Even though he attacked my mother in front of her child all those years ago.
The forensic psychologist at the prosecutor’s office determined that I suffer from paranoid anxiety as a result of my uncle’s violent threats. My condition is exacerbated by the fear for my unborn child, says the report.
When she asked me how I knew I was pregnant, I asked her if she had kids. She seemed taken aback and irritated at the personal question. She said she did have kids but that some women don’t realize they’re pregnant until several months in.
“Oh, I can tell right away,” I told her. “My whole body changes within days. But anyway, I took a blood test pregnancy test. So that’s how. “
She made a note on my report that I burst into tears uncontrollably throughout my evaluation.
By the time I read all of that, my baby had already died.
My symptoms haven’t deteriorated, though. I don’t get startled when cars pull-up near me on the street. I don’t look around anxiously every time I walk in and out of my building. I don’t shake. I don’t cry. I don’t think about the threats and all the family members who enable my uncle’s behavior. Not anymore.
I get into bed feeling a little anxious in my chest. At a somatic therapy workshop years ago, they taught us to connect to our gut. What does the gut say? The gut never lies. Since then, I control my anxiety by noticing whether it’s in my chest or gut. If it’s in my chest, it’s just PTSD. If it’s in my gut, there’s real danger. So, in bed, looking at the curtains and with my cell phone at arm’s length, I ask my gut. My gut is chill. I guess that means I’m safe. I should go ahead and sleep.
Ever since I miscarried nothing is ever in my gut. I refused a D&C three times, even the time the gynecologist said I could die from a horrible infection because of the remains. I didn’t want anything scraped out of me.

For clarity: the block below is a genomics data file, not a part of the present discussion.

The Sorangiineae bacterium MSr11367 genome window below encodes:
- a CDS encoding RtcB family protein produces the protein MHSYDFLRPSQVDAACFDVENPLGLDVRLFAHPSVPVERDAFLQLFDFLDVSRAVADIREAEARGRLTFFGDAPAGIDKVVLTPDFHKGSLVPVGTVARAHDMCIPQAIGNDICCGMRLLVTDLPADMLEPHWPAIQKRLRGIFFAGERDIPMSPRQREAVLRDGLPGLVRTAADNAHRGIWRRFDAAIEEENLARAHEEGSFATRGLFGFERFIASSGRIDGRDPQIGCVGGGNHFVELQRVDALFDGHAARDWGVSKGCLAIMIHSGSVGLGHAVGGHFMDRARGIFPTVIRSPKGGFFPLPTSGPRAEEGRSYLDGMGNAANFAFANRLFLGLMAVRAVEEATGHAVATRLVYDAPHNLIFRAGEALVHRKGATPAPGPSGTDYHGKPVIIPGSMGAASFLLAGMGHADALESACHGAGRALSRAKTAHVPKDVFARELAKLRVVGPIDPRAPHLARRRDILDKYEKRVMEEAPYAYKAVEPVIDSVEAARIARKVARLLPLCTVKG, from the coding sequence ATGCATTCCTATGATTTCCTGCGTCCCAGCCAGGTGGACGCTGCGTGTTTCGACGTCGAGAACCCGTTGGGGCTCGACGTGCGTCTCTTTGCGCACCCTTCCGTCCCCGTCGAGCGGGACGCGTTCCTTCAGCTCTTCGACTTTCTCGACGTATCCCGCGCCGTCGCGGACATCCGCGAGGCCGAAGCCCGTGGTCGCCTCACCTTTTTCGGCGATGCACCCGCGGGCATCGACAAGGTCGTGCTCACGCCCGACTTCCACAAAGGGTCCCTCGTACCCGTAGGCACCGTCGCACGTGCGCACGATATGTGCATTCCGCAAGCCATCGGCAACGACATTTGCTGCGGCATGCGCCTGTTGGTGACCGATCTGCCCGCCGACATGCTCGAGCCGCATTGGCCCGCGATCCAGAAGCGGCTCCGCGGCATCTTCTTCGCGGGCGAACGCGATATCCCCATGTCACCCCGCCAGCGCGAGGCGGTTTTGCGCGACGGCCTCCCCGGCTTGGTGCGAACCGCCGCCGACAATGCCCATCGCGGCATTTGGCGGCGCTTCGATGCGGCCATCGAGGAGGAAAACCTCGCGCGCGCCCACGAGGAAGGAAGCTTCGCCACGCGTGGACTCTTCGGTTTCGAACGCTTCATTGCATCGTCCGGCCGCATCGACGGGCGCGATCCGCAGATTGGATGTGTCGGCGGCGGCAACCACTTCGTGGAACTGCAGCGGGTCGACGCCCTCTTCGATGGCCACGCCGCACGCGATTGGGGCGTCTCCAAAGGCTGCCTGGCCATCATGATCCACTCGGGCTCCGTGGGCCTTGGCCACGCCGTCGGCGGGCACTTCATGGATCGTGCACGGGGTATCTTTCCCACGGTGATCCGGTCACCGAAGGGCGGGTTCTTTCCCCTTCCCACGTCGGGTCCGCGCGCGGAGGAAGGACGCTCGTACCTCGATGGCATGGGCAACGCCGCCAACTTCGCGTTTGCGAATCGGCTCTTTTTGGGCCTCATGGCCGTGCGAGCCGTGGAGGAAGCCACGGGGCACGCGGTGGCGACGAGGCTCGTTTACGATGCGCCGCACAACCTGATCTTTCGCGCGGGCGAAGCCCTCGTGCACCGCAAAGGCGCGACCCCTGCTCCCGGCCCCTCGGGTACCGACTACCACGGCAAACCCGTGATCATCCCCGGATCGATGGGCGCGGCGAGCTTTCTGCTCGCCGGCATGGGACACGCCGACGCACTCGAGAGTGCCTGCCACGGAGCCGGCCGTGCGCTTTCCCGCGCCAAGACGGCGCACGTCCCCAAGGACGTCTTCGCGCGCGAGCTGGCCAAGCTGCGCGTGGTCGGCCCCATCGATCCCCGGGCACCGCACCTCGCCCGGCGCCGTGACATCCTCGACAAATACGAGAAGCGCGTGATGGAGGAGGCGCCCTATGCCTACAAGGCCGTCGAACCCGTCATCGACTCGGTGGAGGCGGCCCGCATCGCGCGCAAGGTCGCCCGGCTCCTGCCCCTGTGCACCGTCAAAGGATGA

But that’s exactly how it feels now, like everything got scraped out. That embryo took all my insides with it. Technically, it was in the uterus, not the gut. But it feels like I have no more innards at all. When I ask the gut, it’s always silent. Dead signal on a calm sea, silent.
I am safe now, because I know only two things can happen: either I’ll be alive in the morning or I won’t. Neither worries me after death visited the body inside my body and left me here, alive.
So I sleep. I sleep quite well. I’ve slept through the night three times in a row. Tonight should be the same.
Tomorrow, I’ll just keep going through my routines.
Stephanie Scott is a mother, educator, writer, artist and dancer living between the Andes mountains and the Amazon rainforest in Ecuador. Her most recent publication about her travels in Morocco, “Love in the Place where the Sun Sets,” appeared in Palabritas’ Fall 2018 issue. She is currently finishing a children’s book series about the Ecuadorian Amazon and creating children’s media content in the indigenous language of Shuar-Chicham, Spanish and English through Proyecto Tsere, an artistic collaborative she started in 2017.